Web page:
To date, CODAC has invested more than $1 million in its transition to telehealth services during the pandemic. And the training for staff is ongoing.
Gathering data on virtual care during the pandemic is important because many patients being treated for opioid-use disorder have multiple comorbidities that can make them more vulnerable in terms of access to care and their overall health during a coinciding crisis, Hurley said. Focusing on that population when tackling public health issues is essential, she said.
Additionally, data are important for reimbursement for telephone counseling and other virtual care by third-party payers.
Focus on Take-Home Doses
Another closely linked issue that CODAC and Brown have studied during the pandemic is the distribution of more take-home doses of MAT medications. Federal and state regulations on MAT were loosened in the early days of the pandemic to help minimize potential exposure to COVID-19 in crowded clinics and maintain access to essential care.
That included expanding take-home doses of methadone, though new patients are still being initiated in person and obtaining daily doses in person.
Early in the pandemic, CODAC and Brown examined 160,000 bottles of methadone provided by CODAC to be administered outside of the clinic. The results were that less than 1% of the medication was not managed well, according to CODAC.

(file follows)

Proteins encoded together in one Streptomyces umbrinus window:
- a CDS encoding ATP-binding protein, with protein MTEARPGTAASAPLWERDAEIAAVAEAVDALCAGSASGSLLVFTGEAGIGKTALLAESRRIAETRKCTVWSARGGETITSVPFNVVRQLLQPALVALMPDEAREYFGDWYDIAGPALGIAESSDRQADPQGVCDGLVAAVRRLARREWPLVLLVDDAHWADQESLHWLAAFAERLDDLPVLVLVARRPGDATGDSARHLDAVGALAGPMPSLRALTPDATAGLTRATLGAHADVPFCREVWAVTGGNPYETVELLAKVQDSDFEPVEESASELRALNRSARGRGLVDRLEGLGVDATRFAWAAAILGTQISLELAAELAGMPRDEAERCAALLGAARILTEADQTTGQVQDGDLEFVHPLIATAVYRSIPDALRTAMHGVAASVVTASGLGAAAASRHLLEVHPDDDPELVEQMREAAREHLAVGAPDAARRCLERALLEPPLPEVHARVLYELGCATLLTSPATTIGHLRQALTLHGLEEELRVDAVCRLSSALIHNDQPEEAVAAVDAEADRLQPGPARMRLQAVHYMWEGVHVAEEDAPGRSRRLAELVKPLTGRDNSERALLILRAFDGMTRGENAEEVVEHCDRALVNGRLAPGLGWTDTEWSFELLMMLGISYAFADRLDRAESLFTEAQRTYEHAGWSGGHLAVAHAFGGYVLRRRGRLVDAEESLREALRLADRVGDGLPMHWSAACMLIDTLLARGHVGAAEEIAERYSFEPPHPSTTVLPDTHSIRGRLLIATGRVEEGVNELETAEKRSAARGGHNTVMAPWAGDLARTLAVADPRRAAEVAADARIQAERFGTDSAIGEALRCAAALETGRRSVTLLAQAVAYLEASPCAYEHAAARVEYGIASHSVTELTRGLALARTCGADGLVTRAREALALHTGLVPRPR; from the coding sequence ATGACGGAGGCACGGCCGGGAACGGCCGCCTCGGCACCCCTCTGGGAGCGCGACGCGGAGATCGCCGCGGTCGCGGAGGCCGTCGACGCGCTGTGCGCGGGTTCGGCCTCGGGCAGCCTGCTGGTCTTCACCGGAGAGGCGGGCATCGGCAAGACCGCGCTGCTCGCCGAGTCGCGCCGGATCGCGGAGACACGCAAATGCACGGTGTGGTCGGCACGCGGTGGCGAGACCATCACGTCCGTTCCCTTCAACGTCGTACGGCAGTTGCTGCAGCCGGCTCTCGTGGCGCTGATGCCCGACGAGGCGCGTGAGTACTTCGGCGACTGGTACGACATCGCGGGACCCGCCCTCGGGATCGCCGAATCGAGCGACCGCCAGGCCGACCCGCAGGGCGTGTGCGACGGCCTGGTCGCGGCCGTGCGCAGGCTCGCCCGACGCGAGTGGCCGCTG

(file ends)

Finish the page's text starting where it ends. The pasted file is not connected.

The organization’s telephone counseling survey included patients prescribed methadone who were receiving two-week and 28-day supplies of their medication, as well as patients prescribed other MAT medications, Hurley said.
Some patients were being checked in on once a day, while others were being monitored and counseled once a week or less frequently, she said.
“There was a full range of acuity,” Hurley said.
Outside of Rhode Island, Allegra Schorr, president of the Coalition of Medication Assisted Treatment Providers and Advocates of New York State, noted the connection between telehealth and loosened regulations to safely maintain access to care during the pandemic.
“You could certainly make the statement that telehealth visits have supported the use of take-homes,” Schorr said.
The association has stressed the importance of limiting potential exposure to COVID-19 when possible. Going forward, more data will be important in determining how to proceed once the pandemic subsides, Schorr said.
For instance, though the overdose rate has spiked during the pandemic, the synthetic opioid fentanyl seems to be the driver, Schorr said. Methadone doesn’t initially appear to be a driver.
The goal is to make MAT as convenient for patients as possible, “but we have to balance the safety issue,” Schorr said.
It shouldn’t be hard for patients to be stable methadone patients, she said. It’s the harder-to-treat and less stable cases that should be looked at carefully.
One thing that could help prior to making any sweeping policy changes is undertaking small pilot programs, Schorr said.